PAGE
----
Finalize air, rental car reservations and hotel. Call hotel desk to check whether any renovations will be in progress.
If this is a driving trip, have the mechanic check your car and get maps from the auto club or a bookstore or the Web.
Consider your wardrobe. Do you have appropriate clothing for your destination? If not, go shopping or plan to shop at your destination.
If traveling abroad, visit the U.S. State Department's website for travelers, http://www.travel.state.gov. Do two things while there: Check out its travel advice for overseas travel and your specific destination. And register with the Smart Traveler Enrollment Program, including your passport info, itinerary and emergency contacts. Enrollment will allow you to get State Department travel alerts about your destinations, and in the event of an emergency, it can help the State Department contact you.
Make you have enough of your regular medication. (Don't cut it too close — delays happen.) Also check to see whether you are covered if you need healthcare away from hom.
One week ahead
Put a vacation stop on your newspaper, (800) LATIMES (528-4637) or myaccount.latimes.com/login.do.
Request a hold on mail delivery from the post office. You can go in or do it online: https://holdmail.usps.com/holdmail/landingView.do
Give copies of your itineraries to two or three trusted relatives or friends who will help if there's an emergency. Also give a copy to a neighbor so you can be reached if there's an emergency at your house.
Make copies of your prescriptions and put them in your important papers file.
Verify again hotel, car rental and airline reservations.
Ask a neighbor to put out your trash and take trash tubs back in.
Call for shuttle service (or go online) or arrange a ride to the airport.
Make sure all your trip documentation is in one folder. (Use a brightly colored plastic closable file folder so that you can easily spot it in your carry-on.) Include copies of reservation confirmations, copies of passports, maps, telephone numbers and addresses and prescriptions for medications and eyeglasses. Or store it all on a thumb drive. Or both.
Print a copy of emergency contacts at home and put it in that same folder.
E-mail yourself scans of your important documents, such as your passport, to that e-mail account you set up.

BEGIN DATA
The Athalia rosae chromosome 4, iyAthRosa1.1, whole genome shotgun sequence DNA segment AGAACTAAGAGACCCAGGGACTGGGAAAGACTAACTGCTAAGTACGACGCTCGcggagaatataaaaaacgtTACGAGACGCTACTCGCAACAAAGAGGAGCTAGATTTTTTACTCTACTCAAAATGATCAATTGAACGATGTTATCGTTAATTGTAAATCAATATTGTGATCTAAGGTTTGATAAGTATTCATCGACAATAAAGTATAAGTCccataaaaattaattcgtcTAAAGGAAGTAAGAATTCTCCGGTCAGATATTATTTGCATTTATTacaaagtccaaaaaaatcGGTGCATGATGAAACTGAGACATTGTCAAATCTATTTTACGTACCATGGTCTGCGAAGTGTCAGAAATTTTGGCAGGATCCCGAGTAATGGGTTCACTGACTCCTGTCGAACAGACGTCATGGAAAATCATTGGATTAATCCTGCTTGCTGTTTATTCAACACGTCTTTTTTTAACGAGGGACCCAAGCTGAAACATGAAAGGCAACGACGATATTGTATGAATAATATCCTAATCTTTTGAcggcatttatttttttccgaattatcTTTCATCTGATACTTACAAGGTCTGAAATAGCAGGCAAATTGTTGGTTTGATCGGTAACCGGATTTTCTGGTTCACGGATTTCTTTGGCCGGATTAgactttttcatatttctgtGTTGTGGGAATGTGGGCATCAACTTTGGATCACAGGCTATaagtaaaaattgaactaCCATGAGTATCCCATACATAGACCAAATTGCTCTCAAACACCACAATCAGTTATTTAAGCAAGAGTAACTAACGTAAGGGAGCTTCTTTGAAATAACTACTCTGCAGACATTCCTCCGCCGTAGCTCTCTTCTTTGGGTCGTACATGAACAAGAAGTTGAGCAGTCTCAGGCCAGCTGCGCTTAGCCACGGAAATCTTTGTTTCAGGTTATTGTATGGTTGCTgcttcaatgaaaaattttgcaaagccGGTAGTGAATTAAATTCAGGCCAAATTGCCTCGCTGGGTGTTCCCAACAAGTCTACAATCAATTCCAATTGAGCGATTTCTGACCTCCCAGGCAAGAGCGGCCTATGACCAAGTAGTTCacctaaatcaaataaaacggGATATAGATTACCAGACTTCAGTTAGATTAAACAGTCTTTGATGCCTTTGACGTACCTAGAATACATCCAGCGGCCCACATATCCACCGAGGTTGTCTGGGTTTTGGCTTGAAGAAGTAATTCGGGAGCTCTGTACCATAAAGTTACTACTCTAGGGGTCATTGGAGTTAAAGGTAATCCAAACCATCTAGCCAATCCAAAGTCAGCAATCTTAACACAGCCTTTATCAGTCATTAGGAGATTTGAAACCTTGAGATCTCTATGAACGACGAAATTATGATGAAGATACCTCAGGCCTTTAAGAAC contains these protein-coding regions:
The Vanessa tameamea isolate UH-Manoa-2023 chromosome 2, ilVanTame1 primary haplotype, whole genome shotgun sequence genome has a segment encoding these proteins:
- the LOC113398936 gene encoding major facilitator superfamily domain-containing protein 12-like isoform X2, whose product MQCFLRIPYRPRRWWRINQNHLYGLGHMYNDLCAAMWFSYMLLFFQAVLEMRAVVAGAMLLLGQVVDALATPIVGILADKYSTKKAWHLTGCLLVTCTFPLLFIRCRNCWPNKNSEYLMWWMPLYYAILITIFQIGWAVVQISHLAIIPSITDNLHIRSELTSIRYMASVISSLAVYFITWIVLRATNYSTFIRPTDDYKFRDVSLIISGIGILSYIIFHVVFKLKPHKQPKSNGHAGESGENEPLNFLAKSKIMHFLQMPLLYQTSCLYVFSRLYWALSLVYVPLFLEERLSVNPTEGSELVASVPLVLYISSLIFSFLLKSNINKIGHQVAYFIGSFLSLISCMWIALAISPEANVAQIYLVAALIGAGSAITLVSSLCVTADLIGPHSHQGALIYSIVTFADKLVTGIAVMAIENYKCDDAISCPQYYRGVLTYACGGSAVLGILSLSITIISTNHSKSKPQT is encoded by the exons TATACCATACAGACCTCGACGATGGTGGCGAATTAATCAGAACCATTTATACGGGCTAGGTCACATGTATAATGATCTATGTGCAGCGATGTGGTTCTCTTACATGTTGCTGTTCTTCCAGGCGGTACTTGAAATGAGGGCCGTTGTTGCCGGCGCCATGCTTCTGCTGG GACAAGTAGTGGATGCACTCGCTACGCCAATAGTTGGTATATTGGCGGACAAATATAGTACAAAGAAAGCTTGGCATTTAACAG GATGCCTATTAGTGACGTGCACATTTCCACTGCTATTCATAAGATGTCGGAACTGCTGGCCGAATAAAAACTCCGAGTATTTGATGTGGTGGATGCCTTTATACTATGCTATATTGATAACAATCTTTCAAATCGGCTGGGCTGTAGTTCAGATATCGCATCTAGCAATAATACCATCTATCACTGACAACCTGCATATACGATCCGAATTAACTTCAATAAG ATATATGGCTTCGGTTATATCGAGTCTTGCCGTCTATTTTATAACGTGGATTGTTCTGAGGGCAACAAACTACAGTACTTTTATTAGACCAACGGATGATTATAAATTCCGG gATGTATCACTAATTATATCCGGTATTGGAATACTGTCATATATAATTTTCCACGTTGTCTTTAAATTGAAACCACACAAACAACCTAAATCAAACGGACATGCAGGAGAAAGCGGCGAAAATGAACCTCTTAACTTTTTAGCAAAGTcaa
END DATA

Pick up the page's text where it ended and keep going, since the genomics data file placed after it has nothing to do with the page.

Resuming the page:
Get some local currency through a bank, auto club or currency exchange house.
Enter hotel, airline, taxi and restaurant numbers into your cellphone.
Make a list of what you need to pack.
Two days ahead
Put lights on a timer.
If you're driving, make sure you have games, audio books and music to amuse yourself and kids, and emergency items (flashlight, spare tire) in case of problems.
Confirm your taxi or airport shuttle pickup. Some services may require 24-hour notice.
Check the long-range forecast (www.weather.com), and make sure you have appropriate clothing.
Pack. Take out half of what you packed and leave it at home. Weigh your suitcase to make sure you won't owe overweight charges.
Get rid of perishables in refrigerator.
Make sure you have a carry-on bag with essentials, in case your checked luggage doesn't arrive. This includes medication. Remember you cannot carry on more than 3 ounces of any liquid or gel. Check to see what you can't pack: http://www.tsa.gov.
Put a copy of your itinerary in your suitcase, along with your name, address and phone number.
Check the camera batteries; put the camera manual in your bag and pack extra batteries or a battery charger.
Put an "away" message on your e-mail account at work.
One day ahead
Take pets to kennel.
Turn down furnace or turn up air conditioner.
Put water heater on "vacation" setting.
Print your boarding pass.
Charge phone and pack your charger.
Charge your laptop and any other electronic devices you may be carrying, and pack the chargers.
Put snacks in your carry-on.
Stay calm and get a good night's sleep.
Day of travel
If flying, check your flight's status before leaving home.Copyright © 2015, Los Angeles Times